So if you have been to China, you have probably seen some street shops selling counterfeit products with the Louis Vuitton or Gucci logo (sometimes written upside down, with a spelling error, or even almost exactly the same as the original). Counterfeiting has always been a major issue for international luxury brands but is also starting to affect smaller brands as well.
Therefore, from the moment a brand starts to be well-established among Chinese consumers, there’s the possibility that one day, you’ll find counterfeits of your products both online and offline, sold by grey-market suppliers, or even ‘trademark squatters’.
Registering a trademark in China
Many brands have contacted us with interest in expanding their activities into China-but very few were aware that they had to go through a trademark application before anything else could happen on e-commerce platforms like Alibaba or JD.com.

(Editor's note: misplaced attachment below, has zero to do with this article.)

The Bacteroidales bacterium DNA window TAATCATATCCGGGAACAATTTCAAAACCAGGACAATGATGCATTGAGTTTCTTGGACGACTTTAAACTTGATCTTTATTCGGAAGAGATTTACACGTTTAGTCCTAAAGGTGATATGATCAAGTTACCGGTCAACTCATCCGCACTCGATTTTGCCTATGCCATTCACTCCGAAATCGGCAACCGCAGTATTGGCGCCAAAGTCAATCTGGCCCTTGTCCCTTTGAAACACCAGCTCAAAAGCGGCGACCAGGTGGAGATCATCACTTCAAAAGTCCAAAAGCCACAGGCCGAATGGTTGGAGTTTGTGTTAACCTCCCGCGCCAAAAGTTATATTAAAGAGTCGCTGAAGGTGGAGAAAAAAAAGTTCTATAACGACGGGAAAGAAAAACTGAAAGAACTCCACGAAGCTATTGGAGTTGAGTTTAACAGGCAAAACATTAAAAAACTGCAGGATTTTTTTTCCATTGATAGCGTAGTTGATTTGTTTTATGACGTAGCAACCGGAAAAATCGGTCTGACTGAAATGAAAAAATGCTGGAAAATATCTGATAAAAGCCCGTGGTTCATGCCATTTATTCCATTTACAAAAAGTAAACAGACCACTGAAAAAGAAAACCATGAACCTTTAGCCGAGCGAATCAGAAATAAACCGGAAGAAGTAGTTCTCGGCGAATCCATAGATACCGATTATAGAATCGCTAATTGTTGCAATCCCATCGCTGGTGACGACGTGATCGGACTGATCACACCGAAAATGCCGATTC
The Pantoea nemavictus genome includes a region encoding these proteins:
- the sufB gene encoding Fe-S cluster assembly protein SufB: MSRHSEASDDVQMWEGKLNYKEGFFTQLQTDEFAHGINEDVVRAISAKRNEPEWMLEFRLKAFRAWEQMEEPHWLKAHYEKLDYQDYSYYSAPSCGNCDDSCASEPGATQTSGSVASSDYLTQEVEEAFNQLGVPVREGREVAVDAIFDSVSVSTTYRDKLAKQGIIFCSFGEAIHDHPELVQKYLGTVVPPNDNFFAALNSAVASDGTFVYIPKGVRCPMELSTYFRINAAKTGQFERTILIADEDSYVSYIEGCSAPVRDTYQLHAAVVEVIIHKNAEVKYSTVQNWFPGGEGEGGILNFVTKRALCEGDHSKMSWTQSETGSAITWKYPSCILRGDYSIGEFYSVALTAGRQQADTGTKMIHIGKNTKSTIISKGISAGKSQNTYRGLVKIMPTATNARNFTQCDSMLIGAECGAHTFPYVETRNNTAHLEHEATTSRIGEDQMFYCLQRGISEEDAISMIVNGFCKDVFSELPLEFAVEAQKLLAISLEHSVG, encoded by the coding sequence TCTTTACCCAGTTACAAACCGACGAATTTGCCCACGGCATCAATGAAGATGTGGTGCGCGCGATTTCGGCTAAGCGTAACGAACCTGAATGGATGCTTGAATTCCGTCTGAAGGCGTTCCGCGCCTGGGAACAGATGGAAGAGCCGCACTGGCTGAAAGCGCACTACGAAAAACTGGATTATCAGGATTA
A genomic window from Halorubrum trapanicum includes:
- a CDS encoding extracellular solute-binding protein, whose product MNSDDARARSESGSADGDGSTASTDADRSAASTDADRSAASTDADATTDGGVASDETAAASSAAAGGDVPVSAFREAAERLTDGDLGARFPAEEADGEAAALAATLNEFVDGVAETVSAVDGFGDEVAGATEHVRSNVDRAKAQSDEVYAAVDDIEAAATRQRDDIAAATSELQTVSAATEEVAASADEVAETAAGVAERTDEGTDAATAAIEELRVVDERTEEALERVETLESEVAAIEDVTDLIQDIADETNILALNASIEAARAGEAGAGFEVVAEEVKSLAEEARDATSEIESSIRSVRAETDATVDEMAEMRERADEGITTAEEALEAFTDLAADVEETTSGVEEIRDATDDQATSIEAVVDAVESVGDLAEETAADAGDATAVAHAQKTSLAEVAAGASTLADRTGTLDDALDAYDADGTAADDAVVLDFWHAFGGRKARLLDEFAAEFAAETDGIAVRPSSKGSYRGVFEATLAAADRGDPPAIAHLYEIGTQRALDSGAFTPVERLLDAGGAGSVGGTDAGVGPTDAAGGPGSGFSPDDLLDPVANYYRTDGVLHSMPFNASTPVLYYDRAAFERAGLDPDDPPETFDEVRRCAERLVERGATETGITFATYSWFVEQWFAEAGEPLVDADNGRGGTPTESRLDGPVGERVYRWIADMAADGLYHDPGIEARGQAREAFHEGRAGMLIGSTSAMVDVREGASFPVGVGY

Having your registered trademarks as a foreign company in this country has many benefits: firstly, it gives peace of mind when doing business with Chinese consumers, as well as when dealing with other business partners. Secondly, there are fewer chances financial disputes will arise between all parties involved due to ignorance over copyrights/patent infringements since everyone is aware of the trademark, etc.
What does “registering a trademark” in China mean
It means that you will officially register your brand name and products in China.